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Blending Indoor and Outdoor Living Design

Woman sitting in an armchair on a patio overlooking a backyard garden

Taking advantage of outdoor space expands the living area and brings the outdoors in. A seamless transition from inside to out also makes a home seem much larger than it otherwise would. People who love to take advantage of their yard enjoy the smoother transitions from one to the next.

According to the National Association of Home Builders, a median-sized lot for single-family detached homes is just under one-fifth of 1 acre, or 8,306 square feet. Since the average home hovers around 2,000 square feet, the idea of expanding space outward appeals to many families.

From patios to porticos to outdoor rooms, there are many ways designers can move a family from inside to outside without losing function or design. Here are some tips for blending outdoor and indoor living space so it seems like a cohesive unit.

1. Revamp a Patio

If a home has a patio located off a kitchen or living room, it’s quite easy to expand the space and transition outside. Start with the right doors. Sliding glass doors can be left open with a screen covering. French doors open in and make the outside seem like part of the space. Some homeowners enjoy a garage-style door with glass panels for complete outside access.

Designers should look for materials related to the design of the room the patio connects to. So, if the interior has a brown carpet, a brown rug at the base of the entryway helps transition people and make it feel it’s part of the same space. Add plants and accessories to further accentuate the feel.

2. Build a Sunroom or Solarium

Homeowners enjoy the many benefits of sunrooms, from day-to-day enjoyment to increased property values. Traditionally, the space has HVAC and can be kept hot or cold throughout the seasons, making it a room that’s useful year-round. On the other hand, a solarium is all windows and can be shut off to retain heat in the winter, creating some passive solar heating opportunities.

A sunroom tends to look more naturally like a part of the home, while a solarium feels a bit shut off from the house. Bringing decor from the home to the solarium helps transition people to the new room without such an abrupt change. Hang art and use rugs to your advantage.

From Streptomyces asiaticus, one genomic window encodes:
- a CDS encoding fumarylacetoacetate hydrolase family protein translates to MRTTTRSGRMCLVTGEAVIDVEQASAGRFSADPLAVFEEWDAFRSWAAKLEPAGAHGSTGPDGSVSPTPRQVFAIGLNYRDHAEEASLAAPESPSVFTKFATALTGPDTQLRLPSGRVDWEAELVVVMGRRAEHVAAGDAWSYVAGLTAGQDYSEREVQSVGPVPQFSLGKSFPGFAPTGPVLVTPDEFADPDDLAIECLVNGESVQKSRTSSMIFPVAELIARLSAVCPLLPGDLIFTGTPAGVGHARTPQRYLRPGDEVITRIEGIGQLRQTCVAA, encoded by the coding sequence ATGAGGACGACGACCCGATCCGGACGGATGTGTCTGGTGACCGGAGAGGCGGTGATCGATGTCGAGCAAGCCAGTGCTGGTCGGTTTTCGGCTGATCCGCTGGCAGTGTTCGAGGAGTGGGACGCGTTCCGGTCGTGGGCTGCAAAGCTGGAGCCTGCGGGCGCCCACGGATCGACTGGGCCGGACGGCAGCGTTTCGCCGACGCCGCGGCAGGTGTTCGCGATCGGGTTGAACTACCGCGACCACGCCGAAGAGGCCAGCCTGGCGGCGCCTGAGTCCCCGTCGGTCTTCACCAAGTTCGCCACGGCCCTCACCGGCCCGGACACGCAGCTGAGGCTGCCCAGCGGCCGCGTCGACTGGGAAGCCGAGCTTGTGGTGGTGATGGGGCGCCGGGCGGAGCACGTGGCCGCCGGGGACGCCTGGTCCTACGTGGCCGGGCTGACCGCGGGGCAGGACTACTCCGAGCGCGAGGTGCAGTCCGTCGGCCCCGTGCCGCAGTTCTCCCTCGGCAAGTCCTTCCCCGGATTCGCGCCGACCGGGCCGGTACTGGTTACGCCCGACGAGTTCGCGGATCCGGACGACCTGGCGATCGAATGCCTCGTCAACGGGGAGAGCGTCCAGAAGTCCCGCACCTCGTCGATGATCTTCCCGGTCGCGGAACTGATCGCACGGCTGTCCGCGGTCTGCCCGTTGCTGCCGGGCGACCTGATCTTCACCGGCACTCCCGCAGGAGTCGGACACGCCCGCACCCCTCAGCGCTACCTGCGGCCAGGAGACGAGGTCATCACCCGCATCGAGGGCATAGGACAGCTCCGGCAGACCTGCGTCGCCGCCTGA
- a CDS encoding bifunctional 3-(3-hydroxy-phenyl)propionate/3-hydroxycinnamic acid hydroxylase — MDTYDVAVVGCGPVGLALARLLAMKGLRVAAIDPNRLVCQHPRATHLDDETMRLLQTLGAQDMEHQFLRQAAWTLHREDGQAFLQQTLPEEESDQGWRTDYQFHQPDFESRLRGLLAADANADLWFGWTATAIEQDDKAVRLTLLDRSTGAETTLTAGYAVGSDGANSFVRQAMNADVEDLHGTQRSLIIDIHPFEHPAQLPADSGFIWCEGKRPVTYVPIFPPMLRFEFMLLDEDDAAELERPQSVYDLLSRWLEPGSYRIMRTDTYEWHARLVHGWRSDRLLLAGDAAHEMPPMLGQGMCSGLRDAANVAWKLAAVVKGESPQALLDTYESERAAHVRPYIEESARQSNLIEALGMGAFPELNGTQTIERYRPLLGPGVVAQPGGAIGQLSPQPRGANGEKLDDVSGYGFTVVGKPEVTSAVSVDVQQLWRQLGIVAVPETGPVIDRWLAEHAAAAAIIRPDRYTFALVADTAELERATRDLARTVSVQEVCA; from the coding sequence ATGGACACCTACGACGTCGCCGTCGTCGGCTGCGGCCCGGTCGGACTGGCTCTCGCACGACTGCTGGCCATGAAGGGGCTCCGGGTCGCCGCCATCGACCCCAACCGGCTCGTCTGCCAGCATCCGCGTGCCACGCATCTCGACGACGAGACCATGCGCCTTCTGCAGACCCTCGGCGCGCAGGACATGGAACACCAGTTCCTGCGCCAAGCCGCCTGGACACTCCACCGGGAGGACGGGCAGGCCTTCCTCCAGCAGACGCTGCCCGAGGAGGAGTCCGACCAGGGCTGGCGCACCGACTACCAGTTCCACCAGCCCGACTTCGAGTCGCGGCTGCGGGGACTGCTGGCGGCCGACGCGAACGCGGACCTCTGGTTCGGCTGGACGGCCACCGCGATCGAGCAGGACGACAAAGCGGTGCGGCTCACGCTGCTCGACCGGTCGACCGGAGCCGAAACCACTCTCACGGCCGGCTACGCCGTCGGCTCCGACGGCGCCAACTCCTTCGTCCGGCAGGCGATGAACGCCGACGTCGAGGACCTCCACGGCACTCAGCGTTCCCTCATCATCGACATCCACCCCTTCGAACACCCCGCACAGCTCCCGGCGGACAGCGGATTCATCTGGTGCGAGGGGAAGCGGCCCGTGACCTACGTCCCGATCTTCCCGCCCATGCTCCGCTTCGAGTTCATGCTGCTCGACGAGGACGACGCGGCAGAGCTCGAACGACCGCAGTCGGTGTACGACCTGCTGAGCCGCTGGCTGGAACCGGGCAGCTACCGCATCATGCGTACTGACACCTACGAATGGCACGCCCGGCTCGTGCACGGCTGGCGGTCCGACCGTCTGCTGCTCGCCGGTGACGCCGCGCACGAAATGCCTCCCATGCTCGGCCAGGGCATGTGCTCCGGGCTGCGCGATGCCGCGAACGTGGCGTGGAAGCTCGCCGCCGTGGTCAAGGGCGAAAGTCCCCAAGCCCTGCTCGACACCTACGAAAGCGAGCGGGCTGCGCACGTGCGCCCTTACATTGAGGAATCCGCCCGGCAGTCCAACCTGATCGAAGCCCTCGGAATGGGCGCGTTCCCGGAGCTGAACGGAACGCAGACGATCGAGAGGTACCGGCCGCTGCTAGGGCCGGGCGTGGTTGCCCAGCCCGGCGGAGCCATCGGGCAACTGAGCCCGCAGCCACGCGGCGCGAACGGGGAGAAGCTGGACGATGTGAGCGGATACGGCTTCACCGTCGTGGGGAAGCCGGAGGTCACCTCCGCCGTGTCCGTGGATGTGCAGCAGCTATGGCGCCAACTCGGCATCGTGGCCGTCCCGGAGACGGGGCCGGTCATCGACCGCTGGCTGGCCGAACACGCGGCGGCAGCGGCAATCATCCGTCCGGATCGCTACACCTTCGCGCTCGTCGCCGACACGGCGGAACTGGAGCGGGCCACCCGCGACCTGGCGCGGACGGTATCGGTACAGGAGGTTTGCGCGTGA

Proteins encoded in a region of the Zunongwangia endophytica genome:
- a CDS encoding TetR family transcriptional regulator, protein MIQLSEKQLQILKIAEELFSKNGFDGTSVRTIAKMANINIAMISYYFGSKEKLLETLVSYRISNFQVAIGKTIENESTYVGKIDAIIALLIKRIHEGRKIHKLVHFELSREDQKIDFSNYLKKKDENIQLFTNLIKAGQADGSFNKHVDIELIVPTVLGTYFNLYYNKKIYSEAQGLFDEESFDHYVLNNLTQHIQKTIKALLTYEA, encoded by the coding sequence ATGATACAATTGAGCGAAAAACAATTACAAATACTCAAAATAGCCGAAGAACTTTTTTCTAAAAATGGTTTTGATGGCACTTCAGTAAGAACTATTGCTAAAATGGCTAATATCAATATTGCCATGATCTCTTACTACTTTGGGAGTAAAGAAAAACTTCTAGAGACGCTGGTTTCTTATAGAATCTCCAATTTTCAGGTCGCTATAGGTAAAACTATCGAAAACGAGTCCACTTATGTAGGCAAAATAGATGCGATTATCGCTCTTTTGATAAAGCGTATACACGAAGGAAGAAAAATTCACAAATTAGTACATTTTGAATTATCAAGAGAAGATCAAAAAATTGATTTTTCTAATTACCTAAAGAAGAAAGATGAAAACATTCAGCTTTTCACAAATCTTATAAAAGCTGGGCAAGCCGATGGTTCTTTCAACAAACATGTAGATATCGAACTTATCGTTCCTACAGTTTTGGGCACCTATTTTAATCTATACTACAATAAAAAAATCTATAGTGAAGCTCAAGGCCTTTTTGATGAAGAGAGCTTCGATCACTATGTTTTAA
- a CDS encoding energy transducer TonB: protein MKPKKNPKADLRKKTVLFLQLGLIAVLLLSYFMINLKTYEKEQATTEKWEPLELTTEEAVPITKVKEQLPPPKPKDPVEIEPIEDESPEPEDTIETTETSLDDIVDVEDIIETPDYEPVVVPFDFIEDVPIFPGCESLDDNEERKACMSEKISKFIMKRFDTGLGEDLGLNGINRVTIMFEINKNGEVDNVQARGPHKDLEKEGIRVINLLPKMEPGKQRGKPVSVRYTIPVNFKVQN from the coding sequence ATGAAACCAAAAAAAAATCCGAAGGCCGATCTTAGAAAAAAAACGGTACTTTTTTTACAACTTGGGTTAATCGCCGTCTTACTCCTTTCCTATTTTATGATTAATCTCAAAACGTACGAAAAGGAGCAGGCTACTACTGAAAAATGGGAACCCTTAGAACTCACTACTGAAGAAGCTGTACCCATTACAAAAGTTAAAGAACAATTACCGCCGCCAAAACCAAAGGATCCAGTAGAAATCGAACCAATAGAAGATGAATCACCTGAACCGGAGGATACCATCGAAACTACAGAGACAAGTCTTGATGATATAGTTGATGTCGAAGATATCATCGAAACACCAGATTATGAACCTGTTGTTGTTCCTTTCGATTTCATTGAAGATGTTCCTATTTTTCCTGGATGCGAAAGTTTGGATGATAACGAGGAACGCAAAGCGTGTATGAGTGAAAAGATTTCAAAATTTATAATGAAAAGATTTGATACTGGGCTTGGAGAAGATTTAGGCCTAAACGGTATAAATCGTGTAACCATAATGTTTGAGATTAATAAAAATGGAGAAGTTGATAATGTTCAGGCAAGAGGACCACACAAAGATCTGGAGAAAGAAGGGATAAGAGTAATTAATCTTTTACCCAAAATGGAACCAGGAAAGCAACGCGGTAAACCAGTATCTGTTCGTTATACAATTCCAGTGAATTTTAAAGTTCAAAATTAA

3. Extend the Roof

A large overhang creates a sense of symmetry between the inside and outside parts of a home. Add ceiling fans and curtains on one side for an even homier feel. Being attached to the side of the home with a roof gives one a sense of being in a room without closing off the benefits of outside air and sunlight.

 Woman sitting on an outdoor couch

4. Install the Same Flooring

Don’t be afraid of materials that work inside and outside. For example, adding tiles in the kitchen and running the same tile out to the porch makes the two spaces seem like one. If the same material isn’t feasible, try to match the look and texture as closely as possible.

5. Bring Plants Inside

Use the room in the home to create a transition by adding plants. Plants are healthy and help connect you with nature. For example, WebMD reports spider plants can up the moisture in the air by about 10%, making residents more comfortable.

A bank of windows along the wall of the room facing the outside shows the backyard. Plants lined next to the exit create a seamlessly integrated feel between the backyard and the room.

6. Choose Dark Frames

When looking at a home from the outside, darker window casings seem to almost blend away. Unless the home is a stark white, go with a darker window.

It also helps to put in the largest window and door openings the homeowner can afford for a more seamless transition.

7. Mix Up Materials

Choose brick for an interior wall and shiplap for an outside wall. Using materials usually seen indoors outside helps create the impression of the two spaces being one. Obviously, you don’t want to use anything outside that might deteriorate in the elements, such as drywall, but there are many options that look like indoor items and aren’t.

Use exterior paint, but finish walls in a color typically seen inside. Hang an outdoor chandelier over a table. Think about how to make the space look cozier and more home-like.

Blend Indoor and Outdoor Design

Outdoor living areas expand the available space and make small homes look and feel larger. The versatility of outside living gives homeowners more options than they’d otherwise have, especially for larger families on a budget.

Even for people with huge homes and yards, some may enjoy the feel of bringing nature more in line with their design.



Evelyn Long is the editor-in-chief of Renovated. Her work focuses on interior and architectural design and has been published by Build Magazine, the National Association of REALTORS and other online publications.